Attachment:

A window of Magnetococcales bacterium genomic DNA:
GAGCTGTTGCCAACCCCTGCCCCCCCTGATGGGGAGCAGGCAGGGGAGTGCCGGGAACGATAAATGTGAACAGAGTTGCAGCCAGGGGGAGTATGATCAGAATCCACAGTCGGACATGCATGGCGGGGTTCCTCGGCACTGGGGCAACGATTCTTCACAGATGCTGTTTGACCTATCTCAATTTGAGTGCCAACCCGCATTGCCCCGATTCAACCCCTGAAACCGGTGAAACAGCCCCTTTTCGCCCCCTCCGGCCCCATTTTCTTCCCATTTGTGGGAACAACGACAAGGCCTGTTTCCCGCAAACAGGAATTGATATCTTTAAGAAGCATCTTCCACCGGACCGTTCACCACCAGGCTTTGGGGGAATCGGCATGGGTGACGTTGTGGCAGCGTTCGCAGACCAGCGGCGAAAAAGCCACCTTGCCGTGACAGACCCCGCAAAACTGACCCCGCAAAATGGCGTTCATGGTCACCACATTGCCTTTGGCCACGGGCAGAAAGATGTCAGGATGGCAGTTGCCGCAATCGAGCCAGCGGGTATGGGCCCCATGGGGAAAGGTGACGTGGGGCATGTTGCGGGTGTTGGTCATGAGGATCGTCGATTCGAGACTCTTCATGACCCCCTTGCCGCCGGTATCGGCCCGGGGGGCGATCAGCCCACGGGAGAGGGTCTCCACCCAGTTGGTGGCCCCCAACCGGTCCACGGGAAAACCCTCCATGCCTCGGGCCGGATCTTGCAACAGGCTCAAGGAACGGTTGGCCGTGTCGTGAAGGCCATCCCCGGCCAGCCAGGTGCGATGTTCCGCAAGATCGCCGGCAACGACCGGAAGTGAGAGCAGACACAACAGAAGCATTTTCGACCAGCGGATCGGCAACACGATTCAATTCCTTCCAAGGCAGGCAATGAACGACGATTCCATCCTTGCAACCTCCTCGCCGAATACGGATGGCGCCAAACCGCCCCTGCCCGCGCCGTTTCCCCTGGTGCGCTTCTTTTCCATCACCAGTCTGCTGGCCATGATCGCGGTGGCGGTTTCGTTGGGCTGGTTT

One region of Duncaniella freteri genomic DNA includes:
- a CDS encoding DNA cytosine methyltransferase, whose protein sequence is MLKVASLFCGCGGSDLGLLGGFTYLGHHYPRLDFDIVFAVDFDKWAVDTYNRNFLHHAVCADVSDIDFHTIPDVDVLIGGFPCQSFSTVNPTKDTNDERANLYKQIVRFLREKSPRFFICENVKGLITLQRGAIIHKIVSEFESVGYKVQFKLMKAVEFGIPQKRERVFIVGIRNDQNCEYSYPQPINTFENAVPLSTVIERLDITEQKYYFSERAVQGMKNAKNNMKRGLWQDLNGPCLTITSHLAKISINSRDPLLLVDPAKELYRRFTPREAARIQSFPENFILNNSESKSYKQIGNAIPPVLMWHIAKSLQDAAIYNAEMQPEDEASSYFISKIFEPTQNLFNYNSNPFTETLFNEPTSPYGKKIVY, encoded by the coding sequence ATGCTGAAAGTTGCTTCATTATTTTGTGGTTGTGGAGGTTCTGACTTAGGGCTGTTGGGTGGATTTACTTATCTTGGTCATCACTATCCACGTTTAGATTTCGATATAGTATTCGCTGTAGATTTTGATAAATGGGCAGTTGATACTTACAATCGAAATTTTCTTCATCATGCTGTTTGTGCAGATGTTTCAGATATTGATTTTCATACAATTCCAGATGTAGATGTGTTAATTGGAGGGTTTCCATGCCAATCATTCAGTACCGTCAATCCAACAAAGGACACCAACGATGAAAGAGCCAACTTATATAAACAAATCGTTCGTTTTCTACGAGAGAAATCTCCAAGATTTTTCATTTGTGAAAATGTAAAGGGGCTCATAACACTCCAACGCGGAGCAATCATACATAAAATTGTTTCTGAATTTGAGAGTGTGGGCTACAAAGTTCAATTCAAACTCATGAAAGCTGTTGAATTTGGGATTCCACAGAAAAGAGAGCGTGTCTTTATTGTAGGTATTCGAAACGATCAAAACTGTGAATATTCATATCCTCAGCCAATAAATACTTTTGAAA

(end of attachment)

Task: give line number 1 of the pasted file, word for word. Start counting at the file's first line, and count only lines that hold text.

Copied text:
A window of Magnetococcales bacterium genomic DNA: